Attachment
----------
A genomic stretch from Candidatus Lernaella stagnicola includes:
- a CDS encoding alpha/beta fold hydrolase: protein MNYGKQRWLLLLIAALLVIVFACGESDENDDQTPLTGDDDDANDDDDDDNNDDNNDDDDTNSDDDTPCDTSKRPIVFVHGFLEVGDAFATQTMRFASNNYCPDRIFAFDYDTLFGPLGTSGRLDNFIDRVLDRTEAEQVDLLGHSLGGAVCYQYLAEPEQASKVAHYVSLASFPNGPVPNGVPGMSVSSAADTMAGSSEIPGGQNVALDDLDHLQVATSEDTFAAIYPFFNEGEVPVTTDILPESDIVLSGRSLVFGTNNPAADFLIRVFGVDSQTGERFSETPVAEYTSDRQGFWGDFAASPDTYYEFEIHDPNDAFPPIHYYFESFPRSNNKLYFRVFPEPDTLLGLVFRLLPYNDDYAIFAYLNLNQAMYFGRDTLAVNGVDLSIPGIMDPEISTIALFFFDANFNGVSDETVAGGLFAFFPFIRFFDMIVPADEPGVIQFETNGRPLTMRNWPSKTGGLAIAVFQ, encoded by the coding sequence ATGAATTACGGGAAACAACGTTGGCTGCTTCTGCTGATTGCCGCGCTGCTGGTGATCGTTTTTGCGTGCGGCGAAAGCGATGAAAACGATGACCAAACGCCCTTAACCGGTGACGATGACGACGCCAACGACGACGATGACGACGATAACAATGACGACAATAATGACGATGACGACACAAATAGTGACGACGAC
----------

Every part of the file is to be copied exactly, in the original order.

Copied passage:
A genomic stretch from Candidatus Lernaella stagnicola includes:
- a CDS encoding alpha/beta fold hydrolase: protein MNYGKQRWLLLLIAALLVIVFACGESDENDDQTPLTGDDDDANDDDDDDNNDDNNDDDDTNSDDDTPCDTSKRPIVFVHGFLEVGDAFATQTMRFASNNYCPDRIFAFDYDTLFGPLGTSGRLDNFIDRVLDRTEAEQVDLLGHSLGGAVCYQYLAEPEQASKVAHYVSLASFPNGPVPNGVPGMSVSSAADTMAGSSEIPGGQNVALDDLDHLQVATSEDTFAAIYPFFNEGEVPVTTDILPESDIVLSGRSLVFGTNNPAADFLIRVFGVDSQTGERFSETPVAEYTSDRQGFWGDFAASPDTYYEFEIHDPNDAFPPIHYYFESFPRSNNKLYFRVFPEPDTLLGLVFRLLPYNDDYAIFAYLNLNQAMYFGRDTLAVNGVDLSIPGIMDPEISTIALFFFDANFNGVSDETVAGGLFAFFPFIRFFDMIVPADEPGVIQFETNGRPLTMRNWPSKTGGLAIAVFQ, encoded by the coding sequence ATGAATTACGGGAAACAACGTTGGCTGCTTCTGCTGATTGCCGCGCTGCTGGTGATCGTTTTTGCGTGCGGCGAAAGCGATGAAAACGATGACCAAACGCCCTTAACCGGTGACGATGACGACGCCAACGACGACGATGACGACGATAACAATGACGACAATAATGACGATGACGACACAAATAGTGACGACGAC